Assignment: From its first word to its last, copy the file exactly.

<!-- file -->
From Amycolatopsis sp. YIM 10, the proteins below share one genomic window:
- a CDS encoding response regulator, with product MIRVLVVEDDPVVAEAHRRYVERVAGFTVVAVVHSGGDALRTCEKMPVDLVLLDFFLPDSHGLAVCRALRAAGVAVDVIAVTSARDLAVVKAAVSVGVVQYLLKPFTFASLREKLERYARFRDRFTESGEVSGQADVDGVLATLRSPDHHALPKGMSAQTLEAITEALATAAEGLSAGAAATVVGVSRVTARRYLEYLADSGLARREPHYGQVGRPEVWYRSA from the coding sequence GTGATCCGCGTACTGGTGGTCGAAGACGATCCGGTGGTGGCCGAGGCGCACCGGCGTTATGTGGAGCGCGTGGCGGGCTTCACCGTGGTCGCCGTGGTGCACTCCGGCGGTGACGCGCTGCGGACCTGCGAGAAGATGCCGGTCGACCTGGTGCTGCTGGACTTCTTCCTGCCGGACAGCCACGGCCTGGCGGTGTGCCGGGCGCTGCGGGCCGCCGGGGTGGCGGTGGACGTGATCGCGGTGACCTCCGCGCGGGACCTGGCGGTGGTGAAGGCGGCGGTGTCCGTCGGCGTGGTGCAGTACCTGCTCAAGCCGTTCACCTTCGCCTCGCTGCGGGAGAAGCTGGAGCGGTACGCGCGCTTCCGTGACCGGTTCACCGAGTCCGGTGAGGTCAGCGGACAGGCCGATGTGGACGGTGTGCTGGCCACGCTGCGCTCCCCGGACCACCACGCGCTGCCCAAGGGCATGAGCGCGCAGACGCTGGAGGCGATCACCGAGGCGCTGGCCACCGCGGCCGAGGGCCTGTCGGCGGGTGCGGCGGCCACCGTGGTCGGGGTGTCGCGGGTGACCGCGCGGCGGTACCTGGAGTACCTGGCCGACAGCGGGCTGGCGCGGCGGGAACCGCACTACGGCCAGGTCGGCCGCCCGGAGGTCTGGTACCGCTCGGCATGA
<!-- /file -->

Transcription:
From Amycolatopsis sp. YIM 10, the proteins below share one genomic window:
- a CDS encoding response regulator, with product MIRVLVVEDDPVVAEAHRRYVERVAGFTVVAVVHSGGDALRTCEKMPVDLVLLDFFLPDSHGLAVCRALRAAGVAVDVIAVTSARDLAVVKAAVSVGVVQYLLKPFTFASLREKLERYARFRDRFTESGEVSGQADVDGVLATLRSPDHHALPKGMSAQTLEAITEALATAAEGLSAGAAATVVGVSRVTARRYLEYLADSGLARREPHYGQVGRPEVWYRSA from the coding sequence GTGATCCGCGTACTGGTGGTCGAAGACGATCCGGTGGTGGCCGAGGCGCACCGGCGTTATGTGGAGCGCGTGGCGGGCTTCACCGTGGTCGCCGTGGTGCACTCCGGCGGTGACGCGCTGCGGACCTGCGAGAAGATGCCGGTCGACCTGGTGCTGCTGGACTTCTTCCTGCCGGACAGCCACGGCCTGGCGGTGTGCCGGGCGCTGCGGGCCGCCGGGGTGGCGGTGGACGTGATCGCGGTGACCTCCGCGCGGGACCTGGCGGTGGTGAAGGCGGCGGTGTCCGTCGGCGTGGTGCAGTACCTGCTCAAGCCGTTCACCTTCGCCTCGCTGCGGGAGAAGCTGGAGCGGTACGCGCGCTTCCGTGACCGGTTCACCGAGTCCGGTGAGGTCAGCGGACAGGCCGATGTGGACGGTGTGCTGGCCACGCTGCGCTCCCCGGACCACCACGCGCTGCCCAAGGGCATGAGCGCGCAGACGCTGGAGGCGATCACCGAGGCGCTGGCCACCGCGGCCGAGGGCCTGTCGGCGGGTGCGGCGGCCACCGTGGTCGGGGTGTCGCGGGTGACCGCGCGGCGGTACCTGGAGTACCTGGCCGACAGCGGGCTGGCGCGGCGGGAACCGCACTACGGCCAGGTCGGCCGCCCGGAGGTCTGGTACCGCTCGGCATGA